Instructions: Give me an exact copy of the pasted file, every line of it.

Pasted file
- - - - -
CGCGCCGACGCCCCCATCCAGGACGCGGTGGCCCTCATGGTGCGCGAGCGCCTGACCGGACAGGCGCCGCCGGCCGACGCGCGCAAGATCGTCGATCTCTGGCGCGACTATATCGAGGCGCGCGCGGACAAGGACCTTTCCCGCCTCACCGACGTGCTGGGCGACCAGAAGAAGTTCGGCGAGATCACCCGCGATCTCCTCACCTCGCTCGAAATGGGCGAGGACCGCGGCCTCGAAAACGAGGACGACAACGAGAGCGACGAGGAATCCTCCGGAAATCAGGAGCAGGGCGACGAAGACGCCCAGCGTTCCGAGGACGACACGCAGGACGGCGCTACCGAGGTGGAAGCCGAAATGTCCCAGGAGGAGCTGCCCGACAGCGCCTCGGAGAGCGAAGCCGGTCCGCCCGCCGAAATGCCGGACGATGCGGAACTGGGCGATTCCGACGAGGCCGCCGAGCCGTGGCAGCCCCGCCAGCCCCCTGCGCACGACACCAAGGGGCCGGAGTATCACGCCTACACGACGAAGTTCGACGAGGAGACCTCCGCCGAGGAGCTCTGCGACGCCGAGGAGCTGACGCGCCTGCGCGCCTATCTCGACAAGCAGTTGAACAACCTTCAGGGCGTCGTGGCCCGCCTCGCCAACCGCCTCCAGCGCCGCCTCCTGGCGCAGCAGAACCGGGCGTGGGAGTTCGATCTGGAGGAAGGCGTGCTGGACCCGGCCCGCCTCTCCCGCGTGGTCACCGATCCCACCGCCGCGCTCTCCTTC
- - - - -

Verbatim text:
CGCGCCGACGCCCCCATCCAGGACGCGGTGGCCCTCATGGTGCGCGAGCGCCTGACCGGACAGGCGCCGCCGGCCGACGCGCGCAAGATCGTCGATCTCTGGCGCGACTATATCGAGGCGCGCGCGGACAAGGACCTTTCCCGCCTCACCGACGTGCTGGGCGACCAGAAGAAGTTCGGCGAGATCACCCGCGATCTCCTCACCTCGCTCGAAATGGGCGAGGACCGCGGCCTCGAAAACGAGGACGACAACGAGAGCGACGAGGAATCCTCCGGAAATCAGGAGCAGGGCGACGAAGACGCCCAGCGTTCCGAGGACGACACGCAGGACGGCGCTACCGAGGTGGAAGCCGAAATGTCCCAGGAGGAGCTGCCCGACAGCGCCTCGGAGAGCGAAGCCGGTCCGCCCGCCGAAATGCCGGACGATGCGGAACTGGGCGATTCCGACGAGGCCGCCGAGCCGTGGCAGCCCCGCCAGCCCCCTGCGCACGACACCAAGGGGCCGGAGTATCACGCCTACACGACGAAGTTCGACGAGGAGACCTCCGCCGAGGAGCTCTGCGACGCCGAGGAGCTGACGCGCCTGCGCGCCTATCTCGACAAGCAGTTGAACAACCTTCAGGGCGTCGTGGCCCGCCTCGCCAACCGCCTCCAGCGCCGCCTCCTGGCGCAGCAGAACCGGGCGTGGGAGTTCGATCTGGAGGAAGGCGTGCTGGACCCGGCCCGCCTCTCCCGCGTGGTCACCGATCCCACCGCCGCGCTCTCCTTC